It seems that we have already sailed into the post-pandemic world. But even though people in many countries no longer look concerned about COVID-19, the past two years' scars remain forever. The pandemic has made us increasingly vulnerable, and support among friends, families, and coworkers has become essential. People felt lonelier than ever, having to juggle continuous fear of possible infection, personal life, and professional obligations. As a result, the stress, depression, and anxiety levels reached alarming heights. For many employees, things were even direr if they had unsympathetic bosses who expected a higher workload and didn't have enough understanding of workers' work-life balance.
Today, more than ever before, people need compassion and empathy, including in the workplace. Without these, it's much harder to handle stress, continuous changes, disrupted economy, and social injustice. Thus, job seekers have higher expectations due to having more available vacancies and having the opportunity to choose their future employer. That has encouraged many people to quit their jobs in the past year, resulting in the Great Resignation.
Since that phenomenon threatens to continue in 2022 and beyond, it's crucial to address job seekers' needs and struggles. That also means listening to employees' sentiments and understanding what drove them to resign. For instance, 54 percent of workers left their jobs because their boss was unsympathetic to their struggles at work. On the other hand, 49 percent quit because their employers were unempathetic to their personal lives.
Lack of sympathy among business leaders has caused burnout in many employees. That sets the grounds for resentment and forces people to look for better opportunities. According to the new EY Consulting survey, 90 percent of US workers believe empathetic leadership leads to higher job satisfaction, and 79 percent agree it decreases turnover. Unsurprisingly, people expect better in the post-pandemic world. COVID-19 has forced everyone to question their life choices and confront their mortality.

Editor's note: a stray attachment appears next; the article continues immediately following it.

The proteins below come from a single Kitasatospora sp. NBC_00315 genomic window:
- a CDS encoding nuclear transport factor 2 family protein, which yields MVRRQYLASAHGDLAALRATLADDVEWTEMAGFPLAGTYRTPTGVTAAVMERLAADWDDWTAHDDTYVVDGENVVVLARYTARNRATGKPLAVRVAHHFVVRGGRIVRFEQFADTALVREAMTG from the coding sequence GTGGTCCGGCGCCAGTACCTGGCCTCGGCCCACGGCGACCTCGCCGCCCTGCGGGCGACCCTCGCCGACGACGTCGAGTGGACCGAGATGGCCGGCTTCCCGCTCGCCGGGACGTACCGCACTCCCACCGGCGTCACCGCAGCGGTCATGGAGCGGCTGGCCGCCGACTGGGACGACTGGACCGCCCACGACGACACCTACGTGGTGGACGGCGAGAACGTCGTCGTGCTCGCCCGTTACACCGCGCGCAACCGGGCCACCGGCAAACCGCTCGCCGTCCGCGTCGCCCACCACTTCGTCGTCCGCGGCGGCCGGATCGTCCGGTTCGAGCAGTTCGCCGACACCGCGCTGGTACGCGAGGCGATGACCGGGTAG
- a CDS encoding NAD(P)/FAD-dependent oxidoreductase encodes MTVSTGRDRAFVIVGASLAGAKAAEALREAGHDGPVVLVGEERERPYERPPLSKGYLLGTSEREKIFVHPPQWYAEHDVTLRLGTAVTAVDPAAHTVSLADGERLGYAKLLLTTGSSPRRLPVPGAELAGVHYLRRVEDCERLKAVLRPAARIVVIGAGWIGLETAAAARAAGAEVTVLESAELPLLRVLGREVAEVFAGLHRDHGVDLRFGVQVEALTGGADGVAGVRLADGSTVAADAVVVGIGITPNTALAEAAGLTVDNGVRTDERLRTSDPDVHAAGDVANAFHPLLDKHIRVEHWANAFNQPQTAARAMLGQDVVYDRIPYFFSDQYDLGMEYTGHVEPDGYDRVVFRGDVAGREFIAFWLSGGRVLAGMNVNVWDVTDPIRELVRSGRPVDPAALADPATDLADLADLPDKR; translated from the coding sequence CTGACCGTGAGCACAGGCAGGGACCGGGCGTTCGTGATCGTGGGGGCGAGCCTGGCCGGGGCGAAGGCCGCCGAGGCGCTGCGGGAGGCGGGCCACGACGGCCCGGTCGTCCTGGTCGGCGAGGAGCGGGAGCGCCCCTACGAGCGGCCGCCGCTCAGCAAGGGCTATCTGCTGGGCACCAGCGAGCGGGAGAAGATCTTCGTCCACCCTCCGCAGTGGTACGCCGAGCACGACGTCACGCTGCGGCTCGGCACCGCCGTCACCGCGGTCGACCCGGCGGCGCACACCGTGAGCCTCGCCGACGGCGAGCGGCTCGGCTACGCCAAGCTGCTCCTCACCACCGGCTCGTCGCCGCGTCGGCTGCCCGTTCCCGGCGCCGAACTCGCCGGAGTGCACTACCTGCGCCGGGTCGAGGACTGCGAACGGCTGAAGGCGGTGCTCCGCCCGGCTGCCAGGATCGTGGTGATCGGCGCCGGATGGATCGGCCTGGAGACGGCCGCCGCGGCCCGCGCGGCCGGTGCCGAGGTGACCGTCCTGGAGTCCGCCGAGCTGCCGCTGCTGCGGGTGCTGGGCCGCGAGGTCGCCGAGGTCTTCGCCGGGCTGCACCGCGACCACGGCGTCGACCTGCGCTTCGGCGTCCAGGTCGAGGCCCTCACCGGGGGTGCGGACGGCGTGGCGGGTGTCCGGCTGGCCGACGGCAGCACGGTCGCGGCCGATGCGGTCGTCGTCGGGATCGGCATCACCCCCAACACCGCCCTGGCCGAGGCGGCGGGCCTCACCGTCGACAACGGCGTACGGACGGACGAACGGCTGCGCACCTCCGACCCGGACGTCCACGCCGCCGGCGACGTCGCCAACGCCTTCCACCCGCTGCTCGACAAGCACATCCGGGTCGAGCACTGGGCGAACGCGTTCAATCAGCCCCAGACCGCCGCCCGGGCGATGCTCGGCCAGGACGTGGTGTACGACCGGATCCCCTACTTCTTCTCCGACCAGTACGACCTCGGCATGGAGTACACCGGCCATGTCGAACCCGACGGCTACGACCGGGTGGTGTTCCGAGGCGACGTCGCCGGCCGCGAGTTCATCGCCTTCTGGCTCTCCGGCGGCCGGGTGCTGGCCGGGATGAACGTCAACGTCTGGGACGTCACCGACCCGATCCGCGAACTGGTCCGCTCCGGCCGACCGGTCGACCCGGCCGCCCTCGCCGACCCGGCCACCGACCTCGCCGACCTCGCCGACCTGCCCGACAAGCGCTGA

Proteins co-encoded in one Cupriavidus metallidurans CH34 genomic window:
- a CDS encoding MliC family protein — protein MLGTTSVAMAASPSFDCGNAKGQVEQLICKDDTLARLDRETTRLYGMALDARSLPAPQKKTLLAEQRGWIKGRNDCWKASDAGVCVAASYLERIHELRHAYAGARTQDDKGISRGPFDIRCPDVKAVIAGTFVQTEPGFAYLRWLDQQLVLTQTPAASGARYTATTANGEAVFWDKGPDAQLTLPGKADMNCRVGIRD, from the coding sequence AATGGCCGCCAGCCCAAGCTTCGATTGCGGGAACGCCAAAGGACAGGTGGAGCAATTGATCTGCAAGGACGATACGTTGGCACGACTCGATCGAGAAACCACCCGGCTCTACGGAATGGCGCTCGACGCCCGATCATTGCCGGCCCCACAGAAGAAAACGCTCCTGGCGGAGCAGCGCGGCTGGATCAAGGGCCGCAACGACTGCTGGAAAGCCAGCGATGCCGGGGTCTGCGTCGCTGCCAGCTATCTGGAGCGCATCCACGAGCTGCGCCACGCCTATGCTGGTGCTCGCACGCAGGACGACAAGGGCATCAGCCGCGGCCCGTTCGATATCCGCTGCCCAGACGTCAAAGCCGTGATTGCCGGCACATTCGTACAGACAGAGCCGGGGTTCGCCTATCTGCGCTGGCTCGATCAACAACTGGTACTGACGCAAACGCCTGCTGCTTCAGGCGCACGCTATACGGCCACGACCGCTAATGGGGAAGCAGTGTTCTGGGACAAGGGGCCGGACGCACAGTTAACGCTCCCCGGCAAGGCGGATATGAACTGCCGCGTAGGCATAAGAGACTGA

Employees want their jobs to be meaningful and make a difference. But they also don't want to dedicate their lives to meeting the demands of authoritarian leaders. Instead, employees hope to work with employers who care about them and don't focus solely on profit. But that doesn't mean empathetic leadership doesn't equally benefit business and revenues.
What is Empathetic Leadership?
Empathetic leadership is a management style that centers around understanding employees’ emotions, needs, and feelings and encourages leaders to care about the people in their charge and identify with them. These bosses typically have a high and well-developed emotional intelligence. As a result, they ensure their team members and workers feel understood and find meaning in their jobs. Moreover, empathetic leadership makes it easier to handle crises and challenges due to having the support of people.
But the belief that leaders should be cutthroat and cold still prevails. That forces many employers to discard empathy from the workplace and direct their efforts toward activities and operations directly impacting the bottom line. However, they often disregard how beneficial empathetic leadership is for employees’ performance, engagement, and retention. Recent research has shown empathy is the most significant leadership skill and contributes to positive outcomes.
For instance, 61 percent of people said they are more innovative with empathetic leaders, while 76 percent feel more engaged. Moreover, 86 percent of employees report they can successfully navigate the demands of their work and personal life with caring employers. A study released in Evolutionary Biology has shown that introducing empathy into decision-making increases cooperation and increases people's compassion. So, how can companies cultivate empathetic leadership?